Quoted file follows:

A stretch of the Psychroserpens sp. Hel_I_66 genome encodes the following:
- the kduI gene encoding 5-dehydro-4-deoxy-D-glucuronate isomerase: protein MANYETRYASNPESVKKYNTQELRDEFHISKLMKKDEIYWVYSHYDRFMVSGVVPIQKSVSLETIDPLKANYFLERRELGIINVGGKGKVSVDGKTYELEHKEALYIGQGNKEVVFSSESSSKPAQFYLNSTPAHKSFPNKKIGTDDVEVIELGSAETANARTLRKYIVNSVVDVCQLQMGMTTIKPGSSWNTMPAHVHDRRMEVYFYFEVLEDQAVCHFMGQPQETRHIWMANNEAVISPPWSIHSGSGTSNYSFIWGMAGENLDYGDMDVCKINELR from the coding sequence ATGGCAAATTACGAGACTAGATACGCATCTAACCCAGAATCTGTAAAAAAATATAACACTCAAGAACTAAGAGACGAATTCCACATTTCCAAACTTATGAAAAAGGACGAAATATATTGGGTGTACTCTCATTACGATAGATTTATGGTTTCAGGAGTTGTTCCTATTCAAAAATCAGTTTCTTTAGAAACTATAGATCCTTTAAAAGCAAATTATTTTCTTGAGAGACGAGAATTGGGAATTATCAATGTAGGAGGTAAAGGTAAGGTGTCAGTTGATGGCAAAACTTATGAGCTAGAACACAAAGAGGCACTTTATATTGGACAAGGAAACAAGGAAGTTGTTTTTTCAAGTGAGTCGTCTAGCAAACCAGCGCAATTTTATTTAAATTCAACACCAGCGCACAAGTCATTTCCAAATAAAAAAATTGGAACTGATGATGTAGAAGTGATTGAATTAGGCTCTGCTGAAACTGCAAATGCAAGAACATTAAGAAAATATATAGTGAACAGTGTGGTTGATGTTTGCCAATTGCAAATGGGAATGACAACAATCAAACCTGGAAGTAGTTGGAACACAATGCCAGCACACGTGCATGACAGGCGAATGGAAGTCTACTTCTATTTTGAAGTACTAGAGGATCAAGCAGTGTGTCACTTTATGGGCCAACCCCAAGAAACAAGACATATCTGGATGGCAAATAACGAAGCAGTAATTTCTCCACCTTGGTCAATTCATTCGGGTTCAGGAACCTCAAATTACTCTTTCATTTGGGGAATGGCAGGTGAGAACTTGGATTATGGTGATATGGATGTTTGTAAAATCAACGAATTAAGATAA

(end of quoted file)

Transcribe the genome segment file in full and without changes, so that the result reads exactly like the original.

A stretch of the Psychroserpens sp. Hel_I_66 genome encodes the following:
- the kduI gene encoding 5-dehydro-4-deoxy-D-glucuronate isomerase: protein MANYETRYASNPESVKKYNTQELRDEFHISKLMKKDEIYWVYSHYDRFMVSGVVPIQKSVSLETIDPLKANYFLERRELGIINVGGKGKVSVDGKTYELEHKEALYIGQGNKEVVFSSESSSKPAQFYLNSTPAHKSFPNKKIGTDDVEVIELGSAETANARTLRKYIVNSVVDVCQLQMGMTTIKPGSSWNTMPAHVHDRRMEVYFYFEVLEDQAVCHFMGQPQETRHIWMANNEAVISPPWSIHSGSGTSNYSFIWGMAGENLDYGDMDVCKINELR from the coding sequence ATGGCAAATTACGAGACTAGATACGCATCTAACCCAGAATCTGTAAAAAAATATAACACTCAAGAACTAAGAGACGAATTCCACATTTCCAAACTTATGAAAAAGGACGAAATATATTGGGTGTACTCTCATTACGATAGATTTATGGTTTCAGGAGTTGTTCCTATTCAAAAATCAGTTTCTTTAGAAACTATAGATCCTTTAAAAGCAAATTATTTTCTTGAGAGACGAGAATTGGGAATTATCAATGTAGGAGGTAAAGGTAAGGTGTCAGTTGATGGCAAAACTTATGAGCTAGAACACAAAGAGGCACTTTATATTGGACAAGGAAACAAGGAAGTTGTTTTTTCAAGTGAGTCGTCTAGCAAACCAGCGCAATTTTATTTAAATTCAACACCAGCGCACAAGTCATTTCCAAATAAAAAAATTGGAACTGATGATGTAGAAGTGATTGAATTAGGCTCTGCTGAAACTGCAAATGCAAGAACATTAAGAAAATATATAGTGAACAGTGTGGTTGATGTTTGCCAATTGCAAATGGGAATGACAACAATCAAACCTGGAAGTAGTTGGAACACAATGCCAGCACACGTGCATGACAGGCGAATGGAAGTCTACTTCTATTTTGAAGTACTAGAGGATCAAGCAGTGTGTCACTTTATGGGCCAACCCCAAGAAACAAGACATATCTGGATGGCAAATAACGAAGCAGTAATTTCTCCACCTTGGTCAATTCATTCGGGTTCAGGAACCTCAAATTACTCTTTCATTTGGGGAATGGCAGGTGAGAACTTGGATTATGGTGATATGGATGTTTGTAAAATCAACGAATTAAGATAA